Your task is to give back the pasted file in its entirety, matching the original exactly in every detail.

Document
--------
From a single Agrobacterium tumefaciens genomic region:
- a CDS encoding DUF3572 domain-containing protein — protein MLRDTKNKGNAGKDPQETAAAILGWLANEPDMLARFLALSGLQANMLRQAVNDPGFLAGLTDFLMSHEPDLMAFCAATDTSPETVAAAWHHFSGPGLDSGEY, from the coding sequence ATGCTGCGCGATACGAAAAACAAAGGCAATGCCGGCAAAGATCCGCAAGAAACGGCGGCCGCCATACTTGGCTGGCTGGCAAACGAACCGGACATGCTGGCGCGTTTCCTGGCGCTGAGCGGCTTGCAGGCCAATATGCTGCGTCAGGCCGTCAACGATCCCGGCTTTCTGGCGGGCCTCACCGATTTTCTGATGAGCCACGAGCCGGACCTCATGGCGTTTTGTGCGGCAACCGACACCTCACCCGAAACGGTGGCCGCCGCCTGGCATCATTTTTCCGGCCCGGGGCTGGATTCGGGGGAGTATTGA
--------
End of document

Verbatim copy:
From a single Agrobacterium tumefaciens genomic region:
- a CDS encoding DUF3572 domain-containing protein — protein MLRDTKNKGNAGKDPQETAAAILGWLANEPDMLARFLALSGLQANMLRQAVNDPGFLAGLTDFLMSHEPDLMAFCAATDTSPETVAAAWHHFSGPGLDSGEY, from the coding sequence ATGCTGCGCGATACGAAAAACAAAGGCAATGCCGGCAAAGATCCGCAAGAAACGGCGGCCGCCATACTTGGCTGGCTGGCAAACGAACCGGACATGCTGGCGCGTTTCCTGGCGCTGAGCGGCTTGCAGGCCAATATGCTGCGTCAGGCCGTCAACGATCCCGGCTTTCTGGCGGGCCTCACCGATTTTCTGATGAGCCACGAGCCGGACCTCATGGCGTTTTGTGCGGCAACCGACACCTCACCCGAAACGGTGGCCGCCGCCTGGCATCATTTTTCCGGCCCGGGGCTGGATTCGGGGGAGTATTGA